Dauntsey Lock and Monbulk Creek went to their first exhibition in three years, the AMRE show in Adelaide. They will also appear at the AMRA exhibition in Melbourne this August. The last couple of months have been spent preparing for these instead of working on Penzance, so I should be able to get back to working on the new one now.
Penzance is continuing to progress in fits and starts. The paper roads, footpaths, platforms and tracks are now done. Suitable artwork printed onto self-adhesive label paper is used to make the linear motor track look like something other than a circuit board, and also provides a protective layer for the trains to run (slide) on. The other man-made surfaces have been done the same way for visual consistency.
Scatter (grass, ballast and sand) will be done later. The next step will be finishing the buildings.
The layout has finally reached the pieces-coming-together stage, with the plastering, puttying and preliminary painting now done. Next come the platforms and paving.
All the buildings, railway and non-, have now been built. The platforms, and the foundations for the ground, roads and dummy tracks are taking shape. It is finally starting to look like a full model.
All of the non-railway buildings along Chyandour Cliff behind Penzance station have now been 3D printed. That works out to about 625m of street frontage, with every building present and to the correct scale. There are some distortions, with the road and retaining wall curving differently to fit the available track pieces, but close enough.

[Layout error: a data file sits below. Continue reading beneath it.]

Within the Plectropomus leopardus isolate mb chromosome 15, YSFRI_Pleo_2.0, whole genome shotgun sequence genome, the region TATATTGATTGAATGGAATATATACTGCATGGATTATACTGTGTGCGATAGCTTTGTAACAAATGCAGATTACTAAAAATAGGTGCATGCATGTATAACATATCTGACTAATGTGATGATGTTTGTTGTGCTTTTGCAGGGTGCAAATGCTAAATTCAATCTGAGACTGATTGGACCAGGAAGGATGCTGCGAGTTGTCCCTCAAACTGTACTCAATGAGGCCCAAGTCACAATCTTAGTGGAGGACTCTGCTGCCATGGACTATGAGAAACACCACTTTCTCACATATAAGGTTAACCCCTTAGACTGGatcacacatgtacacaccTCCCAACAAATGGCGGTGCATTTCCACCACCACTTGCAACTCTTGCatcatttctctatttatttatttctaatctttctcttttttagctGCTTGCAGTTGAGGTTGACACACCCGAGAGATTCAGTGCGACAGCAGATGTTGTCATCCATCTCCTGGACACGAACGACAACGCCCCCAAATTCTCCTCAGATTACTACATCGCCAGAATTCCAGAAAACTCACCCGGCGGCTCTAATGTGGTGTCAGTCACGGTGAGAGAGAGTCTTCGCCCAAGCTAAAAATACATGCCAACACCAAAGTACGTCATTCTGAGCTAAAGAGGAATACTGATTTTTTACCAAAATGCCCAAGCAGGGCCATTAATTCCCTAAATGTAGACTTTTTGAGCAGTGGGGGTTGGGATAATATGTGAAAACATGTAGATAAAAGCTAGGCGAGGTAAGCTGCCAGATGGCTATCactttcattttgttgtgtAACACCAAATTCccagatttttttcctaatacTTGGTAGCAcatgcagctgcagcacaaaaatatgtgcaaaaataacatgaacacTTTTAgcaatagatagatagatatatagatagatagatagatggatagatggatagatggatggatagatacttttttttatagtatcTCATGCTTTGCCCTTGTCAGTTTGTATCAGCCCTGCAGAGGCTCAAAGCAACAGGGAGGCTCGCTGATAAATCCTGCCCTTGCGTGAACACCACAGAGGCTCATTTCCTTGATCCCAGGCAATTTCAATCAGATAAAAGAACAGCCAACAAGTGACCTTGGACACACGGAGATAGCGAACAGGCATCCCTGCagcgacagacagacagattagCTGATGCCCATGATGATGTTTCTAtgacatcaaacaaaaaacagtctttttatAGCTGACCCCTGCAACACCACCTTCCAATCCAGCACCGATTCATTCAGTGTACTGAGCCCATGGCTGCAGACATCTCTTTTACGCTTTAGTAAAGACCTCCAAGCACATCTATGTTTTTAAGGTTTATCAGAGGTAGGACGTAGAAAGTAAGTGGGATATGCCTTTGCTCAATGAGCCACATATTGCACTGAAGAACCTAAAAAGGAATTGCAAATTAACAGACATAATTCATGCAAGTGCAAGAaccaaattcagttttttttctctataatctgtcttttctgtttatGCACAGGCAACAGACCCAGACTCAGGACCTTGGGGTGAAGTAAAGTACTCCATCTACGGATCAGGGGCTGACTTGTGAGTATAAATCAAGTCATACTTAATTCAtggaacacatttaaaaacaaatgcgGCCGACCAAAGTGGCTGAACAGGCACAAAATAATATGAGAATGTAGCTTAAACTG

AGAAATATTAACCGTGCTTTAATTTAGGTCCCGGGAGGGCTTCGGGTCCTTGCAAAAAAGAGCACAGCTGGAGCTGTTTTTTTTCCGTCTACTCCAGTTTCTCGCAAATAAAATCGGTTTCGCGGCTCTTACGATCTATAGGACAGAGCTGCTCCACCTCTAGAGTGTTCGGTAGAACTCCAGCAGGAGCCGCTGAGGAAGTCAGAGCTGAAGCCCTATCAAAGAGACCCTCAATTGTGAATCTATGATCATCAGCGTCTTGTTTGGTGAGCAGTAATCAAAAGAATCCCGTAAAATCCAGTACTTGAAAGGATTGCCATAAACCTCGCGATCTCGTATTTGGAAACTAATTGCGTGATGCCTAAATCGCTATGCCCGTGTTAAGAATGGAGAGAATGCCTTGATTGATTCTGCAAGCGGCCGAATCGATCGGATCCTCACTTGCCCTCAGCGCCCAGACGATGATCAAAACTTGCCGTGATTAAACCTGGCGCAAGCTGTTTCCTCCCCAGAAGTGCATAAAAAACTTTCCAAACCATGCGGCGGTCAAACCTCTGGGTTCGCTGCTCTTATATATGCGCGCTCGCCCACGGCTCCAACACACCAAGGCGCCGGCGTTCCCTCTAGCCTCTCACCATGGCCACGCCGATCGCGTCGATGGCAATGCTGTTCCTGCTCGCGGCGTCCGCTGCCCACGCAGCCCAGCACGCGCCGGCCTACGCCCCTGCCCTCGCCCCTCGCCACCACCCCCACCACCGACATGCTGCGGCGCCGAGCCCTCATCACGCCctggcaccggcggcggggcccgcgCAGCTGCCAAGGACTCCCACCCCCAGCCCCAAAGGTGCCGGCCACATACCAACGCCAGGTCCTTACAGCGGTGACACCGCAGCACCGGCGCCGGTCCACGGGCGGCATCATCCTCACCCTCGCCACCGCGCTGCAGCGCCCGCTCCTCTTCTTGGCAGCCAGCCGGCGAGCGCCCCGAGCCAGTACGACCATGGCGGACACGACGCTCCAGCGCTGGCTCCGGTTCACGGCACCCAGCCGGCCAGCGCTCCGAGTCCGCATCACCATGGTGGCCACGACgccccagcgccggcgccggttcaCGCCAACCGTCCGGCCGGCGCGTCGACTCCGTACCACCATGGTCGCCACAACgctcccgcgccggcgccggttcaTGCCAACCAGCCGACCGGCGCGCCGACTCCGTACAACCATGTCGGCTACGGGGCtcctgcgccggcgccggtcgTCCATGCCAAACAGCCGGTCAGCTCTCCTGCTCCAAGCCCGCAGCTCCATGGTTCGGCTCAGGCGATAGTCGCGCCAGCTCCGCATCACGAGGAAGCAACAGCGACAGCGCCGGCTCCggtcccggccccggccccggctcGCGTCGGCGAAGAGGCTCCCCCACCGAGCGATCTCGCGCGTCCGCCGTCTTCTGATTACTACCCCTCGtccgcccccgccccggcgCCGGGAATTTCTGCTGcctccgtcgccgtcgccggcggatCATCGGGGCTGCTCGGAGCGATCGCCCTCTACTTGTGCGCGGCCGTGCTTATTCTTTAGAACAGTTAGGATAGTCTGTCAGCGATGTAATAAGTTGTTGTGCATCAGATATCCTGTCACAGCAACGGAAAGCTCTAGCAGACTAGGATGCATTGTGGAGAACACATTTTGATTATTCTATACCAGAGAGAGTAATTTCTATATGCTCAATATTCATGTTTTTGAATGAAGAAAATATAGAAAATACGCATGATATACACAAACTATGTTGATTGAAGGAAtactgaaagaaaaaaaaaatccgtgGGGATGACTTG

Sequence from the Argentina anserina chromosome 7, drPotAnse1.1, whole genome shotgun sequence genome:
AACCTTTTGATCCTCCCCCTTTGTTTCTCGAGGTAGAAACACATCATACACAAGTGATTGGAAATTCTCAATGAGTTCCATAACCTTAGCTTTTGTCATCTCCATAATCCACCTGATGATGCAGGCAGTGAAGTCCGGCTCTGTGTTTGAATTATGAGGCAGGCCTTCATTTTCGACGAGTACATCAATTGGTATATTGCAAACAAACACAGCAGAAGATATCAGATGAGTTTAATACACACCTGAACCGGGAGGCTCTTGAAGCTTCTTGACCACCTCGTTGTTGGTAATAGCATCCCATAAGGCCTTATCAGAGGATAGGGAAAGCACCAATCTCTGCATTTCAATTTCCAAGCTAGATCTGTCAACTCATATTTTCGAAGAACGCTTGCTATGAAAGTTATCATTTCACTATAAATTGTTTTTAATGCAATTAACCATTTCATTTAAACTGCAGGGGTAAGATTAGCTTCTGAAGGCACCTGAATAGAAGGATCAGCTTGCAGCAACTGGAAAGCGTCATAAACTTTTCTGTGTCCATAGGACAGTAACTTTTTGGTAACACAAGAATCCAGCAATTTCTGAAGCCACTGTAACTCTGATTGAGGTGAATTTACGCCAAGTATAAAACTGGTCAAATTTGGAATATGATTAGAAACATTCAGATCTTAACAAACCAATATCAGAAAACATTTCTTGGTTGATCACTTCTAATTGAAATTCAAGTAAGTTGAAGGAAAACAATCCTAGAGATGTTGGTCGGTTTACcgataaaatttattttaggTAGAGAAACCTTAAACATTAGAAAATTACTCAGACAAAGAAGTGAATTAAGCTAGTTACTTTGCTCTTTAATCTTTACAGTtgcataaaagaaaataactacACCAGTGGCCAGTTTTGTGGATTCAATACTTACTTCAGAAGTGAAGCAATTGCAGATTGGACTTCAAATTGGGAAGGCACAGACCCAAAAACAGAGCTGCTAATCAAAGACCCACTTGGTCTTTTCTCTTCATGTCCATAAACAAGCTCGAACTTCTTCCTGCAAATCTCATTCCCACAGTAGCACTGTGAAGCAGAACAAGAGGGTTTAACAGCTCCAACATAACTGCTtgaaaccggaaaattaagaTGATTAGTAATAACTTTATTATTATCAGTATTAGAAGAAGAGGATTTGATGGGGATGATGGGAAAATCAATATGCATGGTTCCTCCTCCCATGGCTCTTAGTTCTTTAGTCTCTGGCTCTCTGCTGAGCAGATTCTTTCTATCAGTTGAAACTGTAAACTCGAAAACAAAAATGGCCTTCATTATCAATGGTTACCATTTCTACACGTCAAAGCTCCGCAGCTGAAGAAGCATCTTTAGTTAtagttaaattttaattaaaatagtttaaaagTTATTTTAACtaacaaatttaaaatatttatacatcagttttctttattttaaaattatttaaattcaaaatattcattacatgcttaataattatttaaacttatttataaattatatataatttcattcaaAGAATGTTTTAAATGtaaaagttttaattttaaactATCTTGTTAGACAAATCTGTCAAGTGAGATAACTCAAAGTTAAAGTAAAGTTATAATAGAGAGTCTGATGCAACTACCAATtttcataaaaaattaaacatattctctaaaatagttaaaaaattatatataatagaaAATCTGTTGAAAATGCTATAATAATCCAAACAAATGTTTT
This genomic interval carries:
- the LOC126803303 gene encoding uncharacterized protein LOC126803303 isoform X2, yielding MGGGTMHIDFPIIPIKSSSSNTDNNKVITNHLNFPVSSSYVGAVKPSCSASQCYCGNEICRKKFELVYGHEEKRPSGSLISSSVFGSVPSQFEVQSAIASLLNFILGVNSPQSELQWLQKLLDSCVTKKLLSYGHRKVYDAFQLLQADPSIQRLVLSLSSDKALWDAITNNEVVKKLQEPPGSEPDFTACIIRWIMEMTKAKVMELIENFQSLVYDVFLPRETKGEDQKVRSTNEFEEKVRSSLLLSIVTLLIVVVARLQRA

After spending the last several months on other projects, it is back to Penzance...
The entire goods yard was picked up and relaid about 15 scale yards further west, for a better but still imperfect match to the tight squeeze of the prototype even if it means more constricted (and hence realistic) operations. The track geometry is the main problem here: the wide track-to-track spacing means that things take up too much space.
The sea wall and retaining walls are now in place, as are the platforms, and I have started work on the paved areas, road packing and footpaths. Rough sizing builds of the non-railway buildings are also under way. As an aid to doing the scenery, I have 3D printed a couple of tiny-scale models of the whole area, based off publicly available LIDAR mapping data. They really help with visualizing things, even if they are anachronistic by 100 years or so.
This round of model-making experiments is finished, so it is back to Penzance.
British and Australian model railway layouts in T, N and OO.
- My Linear Motor Layouts
- My Conventional Layouts
- Other Layouts
- T Gauge
- Blue Pill - Bare Metal C Programming
- Working Roads
- Hybrid DC - DCC Controller
- Using LEDs
- Controlling the Fleischmann Turntable
- Constant Brightness Tail Lamps (OO scale)
- Point Motors and Relays
- Point Motors and Toggle Switches
- Dapol Signals
- Colour Light Signals and Automation
- Synchronized Fast Clocks
- Wire Sizes and Voltage Drop
- DC Controllers
- Controller Types
- Feedback Controllers
- Working Level Crossing
- General Tips
- 3D Printing